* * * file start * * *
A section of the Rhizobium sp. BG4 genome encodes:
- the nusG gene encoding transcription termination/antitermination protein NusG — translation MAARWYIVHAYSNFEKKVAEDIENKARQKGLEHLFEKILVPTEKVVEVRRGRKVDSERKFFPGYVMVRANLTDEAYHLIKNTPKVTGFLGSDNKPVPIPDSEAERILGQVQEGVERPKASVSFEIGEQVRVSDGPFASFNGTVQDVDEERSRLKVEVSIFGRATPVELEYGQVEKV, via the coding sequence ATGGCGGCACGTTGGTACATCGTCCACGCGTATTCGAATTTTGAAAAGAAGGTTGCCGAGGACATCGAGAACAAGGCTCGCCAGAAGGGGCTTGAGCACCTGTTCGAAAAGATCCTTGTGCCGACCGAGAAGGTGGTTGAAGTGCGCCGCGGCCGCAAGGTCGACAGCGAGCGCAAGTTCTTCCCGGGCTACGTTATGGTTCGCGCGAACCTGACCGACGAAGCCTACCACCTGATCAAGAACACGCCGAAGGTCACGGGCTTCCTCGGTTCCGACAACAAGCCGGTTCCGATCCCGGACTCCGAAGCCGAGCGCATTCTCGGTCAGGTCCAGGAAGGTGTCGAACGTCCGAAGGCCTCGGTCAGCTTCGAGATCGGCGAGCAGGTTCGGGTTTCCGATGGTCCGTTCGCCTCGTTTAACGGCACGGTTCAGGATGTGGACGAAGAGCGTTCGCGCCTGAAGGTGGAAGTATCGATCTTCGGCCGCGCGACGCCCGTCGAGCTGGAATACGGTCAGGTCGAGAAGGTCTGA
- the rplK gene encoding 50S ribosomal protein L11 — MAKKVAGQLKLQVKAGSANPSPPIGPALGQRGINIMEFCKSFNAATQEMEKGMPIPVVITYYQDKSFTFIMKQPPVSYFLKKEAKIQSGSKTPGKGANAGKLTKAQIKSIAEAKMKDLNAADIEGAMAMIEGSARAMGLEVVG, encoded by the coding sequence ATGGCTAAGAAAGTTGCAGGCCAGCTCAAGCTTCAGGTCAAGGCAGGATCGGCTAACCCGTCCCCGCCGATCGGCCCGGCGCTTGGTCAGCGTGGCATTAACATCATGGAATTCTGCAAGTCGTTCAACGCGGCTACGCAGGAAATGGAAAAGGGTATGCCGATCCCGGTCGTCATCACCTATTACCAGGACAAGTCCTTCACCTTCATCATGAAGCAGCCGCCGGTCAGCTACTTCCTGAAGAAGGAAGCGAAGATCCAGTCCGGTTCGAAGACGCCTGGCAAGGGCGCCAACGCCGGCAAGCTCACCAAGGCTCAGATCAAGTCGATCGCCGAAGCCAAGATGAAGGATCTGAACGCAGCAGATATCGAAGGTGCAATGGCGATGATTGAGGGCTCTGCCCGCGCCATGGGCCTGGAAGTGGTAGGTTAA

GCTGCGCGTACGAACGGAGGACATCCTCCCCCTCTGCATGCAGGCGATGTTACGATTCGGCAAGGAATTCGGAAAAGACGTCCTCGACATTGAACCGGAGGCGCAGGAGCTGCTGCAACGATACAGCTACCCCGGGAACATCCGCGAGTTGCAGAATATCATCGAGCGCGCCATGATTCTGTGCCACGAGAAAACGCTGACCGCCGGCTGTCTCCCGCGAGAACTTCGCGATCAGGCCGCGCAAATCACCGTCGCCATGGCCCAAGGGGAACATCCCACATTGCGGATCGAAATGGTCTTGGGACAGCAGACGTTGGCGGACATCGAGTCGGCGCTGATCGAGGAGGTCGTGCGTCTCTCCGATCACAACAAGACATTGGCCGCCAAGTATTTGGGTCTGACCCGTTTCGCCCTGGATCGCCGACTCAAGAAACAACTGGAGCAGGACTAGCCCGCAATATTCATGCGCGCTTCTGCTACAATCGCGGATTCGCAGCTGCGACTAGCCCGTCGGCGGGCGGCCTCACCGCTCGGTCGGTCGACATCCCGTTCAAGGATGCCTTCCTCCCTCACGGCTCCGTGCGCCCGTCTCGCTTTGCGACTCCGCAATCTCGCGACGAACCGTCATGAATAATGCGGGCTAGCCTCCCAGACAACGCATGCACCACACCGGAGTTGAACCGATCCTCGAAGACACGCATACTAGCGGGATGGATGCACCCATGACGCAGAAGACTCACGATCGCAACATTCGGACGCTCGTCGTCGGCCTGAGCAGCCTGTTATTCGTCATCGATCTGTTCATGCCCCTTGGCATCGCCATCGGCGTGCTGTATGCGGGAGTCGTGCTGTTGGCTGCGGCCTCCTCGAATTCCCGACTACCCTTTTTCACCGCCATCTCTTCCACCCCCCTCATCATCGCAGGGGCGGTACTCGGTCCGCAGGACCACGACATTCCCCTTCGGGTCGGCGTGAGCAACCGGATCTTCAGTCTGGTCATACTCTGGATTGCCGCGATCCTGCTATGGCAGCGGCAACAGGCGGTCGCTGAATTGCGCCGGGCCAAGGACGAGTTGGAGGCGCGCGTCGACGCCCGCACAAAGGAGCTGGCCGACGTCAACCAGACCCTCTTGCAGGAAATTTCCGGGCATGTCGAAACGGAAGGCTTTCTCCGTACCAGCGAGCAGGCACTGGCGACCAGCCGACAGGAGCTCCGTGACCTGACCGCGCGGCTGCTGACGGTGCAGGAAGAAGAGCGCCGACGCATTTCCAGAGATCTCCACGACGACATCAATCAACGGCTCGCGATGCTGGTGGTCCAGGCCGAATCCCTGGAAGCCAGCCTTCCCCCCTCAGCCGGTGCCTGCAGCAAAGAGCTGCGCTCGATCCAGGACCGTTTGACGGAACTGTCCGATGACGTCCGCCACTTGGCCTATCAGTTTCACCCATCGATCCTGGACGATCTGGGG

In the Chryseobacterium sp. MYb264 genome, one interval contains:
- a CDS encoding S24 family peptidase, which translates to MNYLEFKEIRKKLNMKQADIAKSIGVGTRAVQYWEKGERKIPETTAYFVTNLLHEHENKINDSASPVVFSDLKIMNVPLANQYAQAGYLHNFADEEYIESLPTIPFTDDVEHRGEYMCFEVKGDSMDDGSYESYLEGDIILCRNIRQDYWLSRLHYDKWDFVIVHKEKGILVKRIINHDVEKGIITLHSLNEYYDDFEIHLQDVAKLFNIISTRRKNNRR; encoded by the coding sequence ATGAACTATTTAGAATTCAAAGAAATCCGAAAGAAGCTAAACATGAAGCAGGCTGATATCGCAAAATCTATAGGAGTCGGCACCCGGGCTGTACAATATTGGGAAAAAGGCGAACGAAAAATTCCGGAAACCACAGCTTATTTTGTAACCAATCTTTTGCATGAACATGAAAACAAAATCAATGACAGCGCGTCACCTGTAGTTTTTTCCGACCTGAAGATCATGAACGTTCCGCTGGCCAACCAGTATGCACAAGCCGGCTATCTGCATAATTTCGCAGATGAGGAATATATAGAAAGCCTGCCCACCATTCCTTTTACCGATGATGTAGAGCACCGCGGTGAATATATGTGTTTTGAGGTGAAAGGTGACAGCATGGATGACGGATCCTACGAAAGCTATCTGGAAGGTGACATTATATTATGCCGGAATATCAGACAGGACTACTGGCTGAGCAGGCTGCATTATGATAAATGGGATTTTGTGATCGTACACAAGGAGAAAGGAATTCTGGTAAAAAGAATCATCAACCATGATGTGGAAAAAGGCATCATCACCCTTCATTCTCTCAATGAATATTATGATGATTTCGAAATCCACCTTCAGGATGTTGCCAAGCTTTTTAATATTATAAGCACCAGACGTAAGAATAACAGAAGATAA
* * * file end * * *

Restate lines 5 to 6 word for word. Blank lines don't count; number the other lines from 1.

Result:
In the Chryseobacterium sp. MYb264 genome, one interval contains:
- a CDS encoding S24 family peptidase, which translates to MNYLEFKEIRKKLNMKQADIAKSIGVGTRAVQYWEKGERKIPETTAYFVTNLLHEHENKINDSASPVVFSDLKIMNVPLANQYAQAGYLHNFADEEYIESLPTIPFTDDVEHRGEYMCFEVKGDSMDDGSYESYLEGDIILCRNIRQDYWLSRLHYDKWDFVIVHKEKGILVKRIINHDVEKGIITLHSLNEYYDDFEIHLQDVAKLFNIISTRRKNNRR; encoded by the coding sequence ATGAACTATTTAGAATTCAAAGAAATCCGAAAGAAGCTAAACATGAAGCAGGCTGATATCGCAAAATCTATAGGAGTCGGCACCCGGGCTGTACAATATTGGGAAAAAGGCGAACGAAAAATTCCGGAAACCACAGCTTATTTTGTAACCAATCTTTTGCATGAACATGAAAACAAAATCAATGACAGCGCGTCACCTGTAGTTTTTTCCGACCTGAAGATCATGAACGTTCCGCTGGCCAACCAGTATGCACAAGCCGGCTATCTGCATAATTTCGCAGATGAGGAATATATAGAAAGCCTGCCCACCATTCCTTTTACCGATGATGTAGAGCACCGCGGTGAATATATGTGTTTTGAGGTGAAAGGTGACAGCATGGATGACGGATCCTACGAAAGCTATCTGGAAGGTGACATTATATTATGCCGGAATATCAGACAGGACTACTGGCTGAGCAGGCTGCATTATGATAAATGGGATTTTGTGATCGTACACAAGGAGAAAGGAATTCTGGTAAAAAGAATCATCAACCATGATGTGGAAAAAGGCATCATCACCCTTCATTCTCTCAATGAATATTATGATGATTTCGAAATCCACCTTCAGGATGTTGCCAAGCTTTTTAATATTATAAGCACCAGACGTAAGAATAACAGAAGATAA